Another respondent mentioned recognition as a key motivator – being seen, remembered, and appreciated for her efforts and contributions. Especially for projects that involve international stakeholders, the opportunity to “represent” not only her company but her country gave her a sense of pride as well.
Learning and development was mentioned by another respondent as what motivated him the most. Having the chance to learn on the job, to be given the freedom to create new solutions, while also developing key skills through training and education opportunities, were the most motivating factors personally.
Our last respondent talked about improvement challenges as his main motivator. Having worked for nearly two decades at just one company, things tend to become quite routine and predictable. Thus, when new projects arrive that require preparation and planning, or even existing projects that are expected to be improved in terms of resource utilization or waste management, such cases bring a sense of excitement at work.
Job or Career
Lastly, we asked our respondents about their tenure intentions – what still keeps them with their current company or what would influence them to go elsewhere. The two younger respondents (less than 35 years old) still viewed experience as a key factor, in terms of understanding more aspects of managing business and continuing to build key skills necessary for working in the future. The two more senior respondents (over 35 years old) both did not consider another company as their main goal, but rather utilizing their experience to have their own business someday.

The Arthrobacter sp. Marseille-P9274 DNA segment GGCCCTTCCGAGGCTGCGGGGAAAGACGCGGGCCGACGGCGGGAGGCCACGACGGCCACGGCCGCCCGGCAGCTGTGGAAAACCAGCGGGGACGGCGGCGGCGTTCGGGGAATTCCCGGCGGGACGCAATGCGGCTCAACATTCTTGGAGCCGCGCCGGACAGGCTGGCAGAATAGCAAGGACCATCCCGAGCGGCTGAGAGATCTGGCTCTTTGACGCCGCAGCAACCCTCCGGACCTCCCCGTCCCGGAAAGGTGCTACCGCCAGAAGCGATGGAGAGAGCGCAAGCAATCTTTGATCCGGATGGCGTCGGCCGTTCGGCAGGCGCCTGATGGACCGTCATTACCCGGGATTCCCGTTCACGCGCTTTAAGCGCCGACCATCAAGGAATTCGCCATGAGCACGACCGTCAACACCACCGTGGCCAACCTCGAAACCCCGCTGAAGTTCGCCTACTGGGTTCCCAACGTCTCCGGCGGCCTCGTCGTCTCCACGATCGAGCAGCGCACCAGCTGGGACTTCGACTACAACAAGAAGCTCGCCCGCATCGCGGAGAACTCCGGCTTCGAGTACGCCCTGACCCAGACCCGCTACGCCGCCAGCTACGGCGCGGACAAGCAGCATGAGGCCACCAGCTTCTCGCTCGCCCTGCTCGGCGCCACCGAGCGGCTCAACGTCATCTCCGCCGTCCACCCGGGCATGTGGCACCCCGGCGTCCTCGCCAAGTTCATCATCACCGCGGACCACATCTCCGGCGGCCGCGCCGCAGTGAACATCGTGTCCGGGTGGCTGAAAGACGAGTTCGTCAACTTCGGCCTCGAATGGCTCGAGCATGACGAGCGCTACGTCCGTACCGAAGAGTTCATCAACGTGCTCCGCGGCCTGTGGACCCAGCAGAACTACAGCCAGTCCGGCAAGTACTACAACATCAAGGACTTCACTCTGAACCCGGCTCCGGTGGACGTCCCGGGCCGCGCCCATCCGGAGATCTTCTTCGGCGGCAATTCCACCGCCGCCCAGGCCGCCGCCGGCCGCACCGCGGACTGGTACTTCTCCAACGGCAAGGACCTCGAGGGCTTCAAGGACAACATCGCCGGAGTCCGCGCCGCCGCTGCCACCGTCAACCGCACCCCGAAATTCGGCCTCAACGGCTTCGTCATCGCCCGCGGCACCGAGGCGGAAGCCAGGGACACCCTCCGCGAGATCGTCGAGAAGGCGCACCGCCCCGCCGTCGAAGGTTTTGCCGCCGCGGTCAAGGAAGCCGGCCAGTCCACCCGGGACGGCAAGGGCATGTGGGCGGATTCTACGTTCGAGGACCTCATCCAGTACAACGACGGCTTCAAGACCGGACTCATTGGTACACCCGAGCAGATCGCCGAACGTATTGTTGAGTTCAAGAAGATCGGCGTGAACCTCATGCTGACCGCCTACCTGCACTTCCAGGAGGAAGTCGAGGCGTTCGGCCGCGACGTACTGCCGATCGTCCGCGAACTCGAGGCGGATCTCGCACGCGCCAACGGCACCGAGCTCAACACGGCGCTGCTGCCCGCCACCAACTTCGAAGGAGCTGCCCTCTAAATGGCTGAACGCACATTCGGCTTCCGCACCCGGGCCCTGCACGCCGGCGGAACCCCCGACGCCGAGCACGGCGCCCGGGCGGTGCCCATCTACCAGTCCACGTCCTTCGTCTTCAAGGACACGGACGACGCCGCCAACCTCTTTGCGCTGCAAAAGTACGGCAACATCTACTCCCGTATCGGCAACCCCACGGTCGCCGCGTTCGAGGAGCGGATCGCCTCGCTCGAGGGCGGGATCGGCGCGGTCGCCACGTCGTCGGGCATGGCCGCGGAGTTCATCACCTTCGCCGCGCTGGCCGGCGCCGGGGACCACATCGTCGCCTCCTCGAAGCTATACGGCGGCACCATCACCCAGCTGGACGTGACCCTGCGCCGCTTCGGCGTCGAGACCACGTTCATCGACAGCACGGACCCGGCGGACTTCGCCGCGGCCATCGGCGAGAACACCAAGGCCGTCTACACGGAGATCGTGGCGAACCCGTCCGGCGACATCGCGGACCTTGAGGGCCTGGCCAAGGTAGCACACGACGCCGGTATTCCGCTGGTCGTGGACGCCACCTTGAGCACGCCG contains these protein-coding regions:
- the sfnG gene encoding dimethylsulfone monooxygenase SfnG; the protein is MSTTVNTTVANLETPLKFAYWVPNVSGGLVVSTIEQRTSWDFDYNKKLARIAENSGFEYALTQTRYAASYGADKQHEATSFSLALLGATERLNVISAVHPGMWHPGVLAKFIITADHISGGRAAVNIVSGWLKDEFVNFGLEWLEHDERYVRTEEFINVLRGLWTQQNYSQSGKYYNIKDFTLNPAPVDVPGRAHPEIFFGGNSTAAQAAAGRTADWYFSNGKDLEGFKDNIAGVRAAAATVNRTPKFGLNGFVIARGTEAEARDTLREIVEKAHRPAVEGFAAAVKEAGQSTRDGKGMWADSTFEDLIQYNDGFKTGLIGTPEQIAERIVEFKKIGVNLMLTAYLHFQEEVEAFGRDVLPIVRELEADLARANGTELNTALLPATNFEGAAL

How to Engage
The best organizations are always preparing for the future. They understand the importance of knowing how employees are feeling – how satisfied they currently are, what motivates them at work, and what keeps them from thinking of leaving to find what they’re looking for. Engagement requires understanding and fulfilling these different aspects of yesterday, today, and tomorrow – what attracted employees to join your organization in the past; what inspires and drives them to do their best work now; and what sustains them to want to continue to help build the business into the future. Companies need to take good care of these future leaders by making their engagement a high priority.
To find out how your key employees feel today and how to inspire them tomorrow, please check out our employee research page and contact us to discuss the right solution for your organization.
* The in-depth interviews were conducted via online communications application during August 2020. A total of four respondents were interviewed, aged between 30 to 39 years old working with their current company for at least one year.